If your partner's response is 2 or 2, you must bid 2. Your partner will now know that you have 5 or more Spades, and that your hand comes to exactly 12 or 13 points for Spades.

Unless in rebid values your partner has a shaded 6 tricks, he will pass. If he holds:

K85   A9   AJ105   A862

he can figure his hand for a spade raise and jump to 4.

Should he have:

K7   A92   A743   KQ76

he will pass.

Getting The Full Count

When the responder has a shaded 6 tricks or better, he may be in the slam zone as the opener in rebid values may himself have 6 tricks. The responder can ask the opening bidder to give him the exact count of his hand by repeating the club bid. The responder first bids 2, and whatever the opener rebids, the responder then bids 3. The no trump bidder must then tell the exact count of his hand, counting all rebid values, according to the following schedule:

With 15 points, he rebids 3. He does not count an extra half point, and would rebid 3 D with either 15 or 15.5 points.
With 16 points, he rebids 3.
With 17 points, he rebids 3.
Of course the opener could have 18 or 19 points for his rebid values. If so, he continues up one notch for each point.
With 18 points, he rebids 3 NT.
On those unusual hands where he has 19 points in rebid values he would rebid 4.
The responder now knows the exact limit of the hand, and can bid accordingly.

Examples

Example 1
Partner   Responder
K74
Q94
AQ6
AQ76
 
Q102
AK1085
K7
KJ5
1 NT   2
2   3
3   4 NT
5   6 NT
     
Example 2
Partner   Responder
AQ103
K106
KJ74
A6
 
K74
AQ42
A85
KJ74
1 NT   2
2   3
3 NT   4 NT
5   6 NT

With Example 1, when you hear your partner open with 1 NT, you find that you have better than 6 tricks. You have 16 points in high cards, plus 1 point for length, plus 1 promotional point, plus an additional ten spot which adds an additional half point.. By use of the improved Stayman Convention you find that your partner has exactly 17 points. When your combined hands come to 35 points or better, you are so near the 12-trick zone that it is profitable to go ahead and bid the slam.

In Example 2, you have a bare shaded 6 tricks with only 17 points. By use of the improved Stayman Convention, you find that your partner in rebid values has a full 6 tricks. You bid 4 NT to check on aces, and when you find that you have all of them you bid 6 NT. Note that the two tens in your partner's hand which he showed in his rebid values make the difference between a good slam bid and a bad slam bid. They add to your hand the chances that the jack of hearts will fall doubleton, and the chance that you can trap the jack of spades 4 long in one of the opposing hands - plus the fact that if the opening lead is in either spades or hearts this automatically gives you an additional trick.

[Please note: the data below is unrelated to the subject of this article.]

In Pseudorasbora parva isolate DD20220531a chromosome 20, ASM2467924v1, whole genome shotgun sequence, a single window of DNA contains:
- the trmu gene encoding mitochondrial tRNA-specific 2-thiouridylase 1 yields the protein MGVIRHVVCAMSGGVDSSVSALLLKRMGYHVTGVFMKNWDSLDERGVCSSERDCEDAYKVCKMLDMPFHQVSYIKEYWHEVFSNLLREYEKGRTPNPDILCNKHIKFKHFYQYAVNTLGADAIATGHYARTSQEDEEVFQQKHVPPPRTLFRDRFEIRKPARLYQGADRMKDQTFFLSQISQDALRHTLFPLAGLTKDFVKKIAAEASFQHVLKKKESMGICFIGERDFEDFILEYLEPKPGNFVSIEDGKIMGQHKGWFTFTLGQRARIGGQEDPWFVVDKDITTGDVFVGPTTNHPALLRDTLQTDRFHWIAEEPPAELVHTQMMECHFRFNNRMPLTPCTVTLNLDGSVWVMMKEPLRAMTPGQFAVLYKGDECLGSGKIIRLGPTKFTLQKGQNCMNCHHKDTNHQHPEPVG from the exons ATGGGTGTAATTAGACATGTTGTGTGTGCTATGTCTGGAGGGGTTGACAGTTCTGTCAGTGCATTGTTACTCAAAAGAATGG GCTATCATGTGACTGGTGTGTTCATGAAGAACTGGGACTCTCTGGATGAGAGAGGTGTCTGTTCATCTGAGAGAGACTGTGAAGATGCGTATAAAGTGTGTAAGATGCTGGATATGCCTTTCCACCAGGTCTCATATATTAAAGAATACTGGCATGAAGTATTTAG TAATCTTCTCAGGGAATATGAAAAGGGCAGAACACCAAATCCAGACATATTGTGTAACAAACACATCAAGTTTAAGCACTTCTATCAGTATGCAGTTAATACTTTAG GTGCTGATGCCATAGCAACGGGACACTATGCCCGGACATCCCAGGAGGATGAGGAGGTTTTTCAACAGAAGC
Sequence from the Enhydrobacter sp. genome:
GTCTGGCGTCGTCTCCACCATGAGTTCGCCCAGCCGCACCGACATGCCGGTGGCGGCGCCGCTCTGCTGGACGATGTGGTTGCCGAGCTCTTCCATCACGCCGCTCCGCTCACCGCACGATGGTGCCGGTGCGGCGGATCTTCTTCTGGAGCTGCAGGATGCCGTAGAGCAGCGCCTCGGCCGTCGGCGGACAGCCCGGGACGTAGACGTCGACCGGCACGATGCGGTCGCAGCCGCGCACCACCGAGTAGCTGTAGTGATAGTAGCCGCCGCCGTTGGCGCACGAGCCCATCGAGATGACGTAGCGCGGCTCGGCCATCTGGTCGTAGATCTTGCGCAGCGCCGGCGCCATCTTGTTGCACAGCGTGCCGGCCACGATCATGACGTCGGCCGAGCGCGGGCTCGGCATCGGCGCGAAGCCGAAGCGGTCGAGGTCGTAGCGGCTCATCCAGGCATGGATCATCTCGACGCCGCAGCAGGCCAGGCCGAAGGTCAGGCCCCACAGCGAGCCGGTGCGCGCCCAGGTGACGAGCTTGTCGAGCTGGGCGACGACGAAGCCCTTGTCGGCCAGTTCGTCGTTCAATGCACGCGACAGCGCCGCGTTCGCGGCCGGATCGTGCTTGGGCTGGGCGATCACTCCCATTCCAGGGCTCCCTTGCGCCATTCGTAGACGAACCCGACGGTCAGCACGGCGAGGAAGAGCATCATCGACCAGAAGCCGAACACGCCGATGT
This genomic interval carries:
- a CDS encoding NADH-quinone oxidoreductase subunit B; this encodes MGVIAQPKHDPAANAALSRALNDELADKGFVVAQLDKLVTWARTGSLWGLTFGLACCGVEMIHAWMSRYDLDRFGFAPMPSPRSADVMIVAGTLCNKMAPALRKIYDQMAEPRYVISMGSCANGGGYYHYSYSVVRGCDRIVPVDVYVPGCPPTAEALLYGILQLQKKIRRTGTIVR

Higher Opening Bids In NT

The improved Stayman Convention should be used after an opening bid of 2 NT. A response of 3 asks the opening bidder to describe his distribution precisely as a 2 response would after an opening bid of 1 NT, except that the bidding is one level higher.

If the responder first bids 3 and then bids 4, he is asking the opening bidder to describe his precise strength in rebid values. The opening bidder will now bid 4 with a minimum of only 21 points, 4 with 22 points, etc.

 

 

If you wish to include this feature, or any other feature, of the game of bridge in your partnership agreement, then please make certain that the concept is understood by both partners. Be aware whether or not the feature is alertable or not and whether an announcement should or must be made. Check with the governing body and/or the bridge district and/or the bridge unit prior to the game to establish the guidelines applied. Please include the particular feature on your convention card in order that your opponents are also aware of this feature during the bidding process, since this information must be made known to them according to the Laws of Duplicate Contract Bridge. We do not always include the procedure regarding Alerts and/or Announcements, since these regulations are changed and revised during time by the governing body. It is our intention only to present the information as concisely and as accurately as possible.